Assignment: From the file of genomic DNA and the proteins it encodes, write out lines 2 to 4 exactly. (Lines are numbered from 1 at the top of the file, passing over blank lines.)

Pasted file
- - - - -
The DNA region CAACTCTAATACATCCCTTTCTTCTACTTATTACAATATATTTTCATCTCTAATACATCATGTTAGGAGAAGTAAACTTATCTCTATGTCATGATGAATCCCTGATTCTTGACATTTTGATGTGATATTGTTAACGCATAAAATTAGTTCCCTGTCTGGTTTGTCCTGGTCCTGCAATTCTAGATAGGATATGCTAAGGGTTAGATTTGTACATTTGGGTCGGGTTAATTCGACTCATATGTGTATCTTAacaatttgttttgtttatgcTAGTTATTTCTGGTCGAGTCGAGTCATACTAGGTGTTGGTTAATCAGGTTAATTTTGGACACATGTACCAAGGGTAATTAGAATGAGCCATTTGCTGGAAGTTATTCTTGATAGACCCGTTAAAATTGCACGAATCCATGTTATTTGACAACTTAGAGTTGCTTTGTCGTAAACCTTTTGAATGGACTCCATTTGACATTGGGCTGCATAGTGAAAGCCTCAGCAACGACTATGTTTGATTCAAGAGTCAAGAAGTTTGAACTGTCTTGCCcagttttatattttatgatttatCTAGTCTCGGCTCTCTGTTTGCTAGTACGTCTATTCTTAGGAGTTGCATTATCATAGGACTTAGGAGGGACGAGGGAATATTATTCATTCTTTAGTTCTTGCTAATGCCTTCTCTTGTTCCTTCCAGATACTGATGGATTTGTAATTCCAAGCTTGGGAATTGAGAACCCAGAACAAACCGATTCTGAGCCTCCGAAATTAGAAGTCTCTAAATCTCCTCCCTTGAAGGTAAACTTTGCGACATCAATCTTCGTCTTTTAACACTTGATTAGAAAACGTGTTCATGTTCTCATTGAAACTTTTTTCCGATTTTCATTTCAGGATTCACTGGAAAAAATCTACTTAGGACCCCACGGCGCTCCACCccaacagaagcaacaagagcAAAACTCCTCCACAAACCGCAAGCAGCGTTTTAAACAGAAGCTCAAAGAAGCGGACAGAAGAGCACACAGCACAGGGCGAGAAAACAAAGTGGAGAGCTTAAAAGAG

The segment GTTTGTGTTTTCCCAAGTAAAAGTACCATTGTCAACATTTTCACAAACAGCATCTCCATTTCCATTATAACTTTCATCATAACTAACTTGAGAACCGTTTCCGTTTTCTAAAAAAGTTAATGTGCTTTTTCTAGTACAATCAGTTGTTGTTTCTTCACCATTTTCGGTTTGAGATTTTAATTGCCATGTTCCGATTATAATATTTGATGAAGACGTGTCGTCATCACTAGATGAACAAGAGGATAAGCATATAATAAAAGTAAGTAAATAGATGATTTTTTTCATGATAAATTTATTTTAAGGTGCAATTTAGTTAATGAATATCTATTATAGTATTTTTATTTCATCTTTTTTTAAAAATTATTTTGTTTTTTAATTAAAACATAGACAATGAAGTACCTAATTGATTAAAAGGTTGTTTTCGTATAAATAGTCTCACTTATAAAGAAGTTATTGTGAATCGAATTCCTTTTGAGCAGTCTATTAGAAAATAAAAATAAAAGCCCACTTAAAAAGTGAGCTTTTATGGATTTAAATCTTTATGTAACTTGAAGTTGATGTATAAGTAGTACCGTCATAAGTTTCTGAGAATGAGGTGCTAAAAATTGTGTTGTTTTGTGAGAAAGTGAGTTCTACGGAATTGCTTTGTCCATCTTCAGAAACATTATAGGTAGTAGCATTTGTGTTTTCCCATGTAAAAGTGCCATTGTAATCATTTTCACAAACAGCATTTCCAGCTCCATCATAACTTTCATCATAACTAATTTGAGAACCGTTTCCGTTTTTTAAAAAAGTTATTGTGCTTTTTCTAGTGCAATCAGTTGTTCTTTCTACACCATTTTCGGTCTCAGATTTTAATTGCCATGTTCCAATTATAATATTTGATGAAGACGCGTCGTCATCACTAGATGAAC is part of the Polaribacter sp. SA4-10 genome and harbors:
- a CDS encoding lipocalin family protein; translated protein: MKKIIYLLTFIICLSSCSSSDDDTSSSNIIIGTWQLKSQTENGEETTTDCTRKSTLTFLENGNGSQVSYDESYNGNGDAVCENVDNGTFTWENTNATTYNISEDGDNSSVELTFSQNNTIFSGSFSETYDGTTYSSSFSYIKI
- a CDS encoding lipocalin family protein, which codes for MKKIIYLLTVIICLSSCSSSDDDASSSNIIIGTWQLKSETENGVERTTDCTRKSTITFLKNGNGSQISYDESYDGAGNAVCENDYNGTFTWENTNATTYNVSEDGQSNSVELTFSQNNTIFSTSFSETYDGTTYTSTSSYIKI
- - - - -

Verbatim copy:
The segment GTTTGTGTTTTCCCAAGTAAAAGTACCATTGTCAACATTTTCACAAACAGCATCTCCATTTCCATTATAACTTTCATCATAACTAACTTGAGAACCGTTTCCGTTTTCTAAAAAAGTTAATGTGCTTTTTCTAGTACAATCAGTTGTTGTTTCTTCACCATTTTCGGTTTGAGATTTTAATTGCCATGTTCCGATTATAATATTTGATGAAGACGTGTCGTCATCACTAGATGAACAAGAGGATAAGCATATAATAAAAGTAAGTAAATAGATGATTTTTTTCATGATAAATTTATTTTAAGGTGCAATTTAGTTAATGAATATCTATTATAGTATTTTTATTTCATCTTTTTTTAAAAATTATTTTGTTTTTTAATTAAAACATAGACAATGAAGTACCTAATTGATTAAAAGGTTGTTTTCGTATAAATAGTCTCACTTATAAAGAAGTTATTGTGAATCGAATTCCTTTTGAGCAGTCTATTAGAAAATAAAAATAAAAGCCCACTTAAAAAGTGAGCTTTTATGGATTTAAATCTTTATGTAACTTGAAGTTGATGTATAAGTAGTACCGTCATAAGTTTCTGAGAATGAGGTGCTAAAAATTGTGTTGTTTTGTGAGAAAGTGAGTTCTACGGAATTGCTTTGTCCATCTTCAGAAACATTATAGGTAGTAGCATTTGTGTTTTCCCATGTAAAAGTGCCATTGTAATCATTTTCACAAACAGCATTTCCAGCTCCATCATAACTTTCATCATAACTAATTTGAGAACCGTTTCCGTTTTTTAAAAAAGTTATTGTGCTTTTTCTAGTGCAATCAGTTGTTCTTTCTACACCATTTTCGGTCTCAGATTTTAATTGCCATGTTCCAATTATAATATTTGATGAAGACGCGTCGTCATCACTAGATGAAC is part of the Polaribacter sp. SA4-10 genome and harbors:
- a CDS encoding lipocalin family protein; translated protein: MKKIIYLLTFIICLSSCSSSDDDTSSSNIIIGTWQLKSQTENGEETTTDCTRKSTLTFLENGNGSQVSYDESYNGNGDAVCENVDNGTFTWENTNATTYNISEDGDNSSVELTFSQNNTIFSGSFSETYDGTTYSSSFSYIKI
- a CDS encoding lipocalin family protein, which codes for MKKIIYLLTVIICLSSCSSSDDDASSSNIIIGTWQLKSETENGVERTTDCTRKSTITFLKNGNGSQISYDESYDGAGNAVCENDYNGTFTWENTNATTYNVSEDGQSNSVELTFSQNNTIFSTSFSETYDGTTYTSTSSYIKI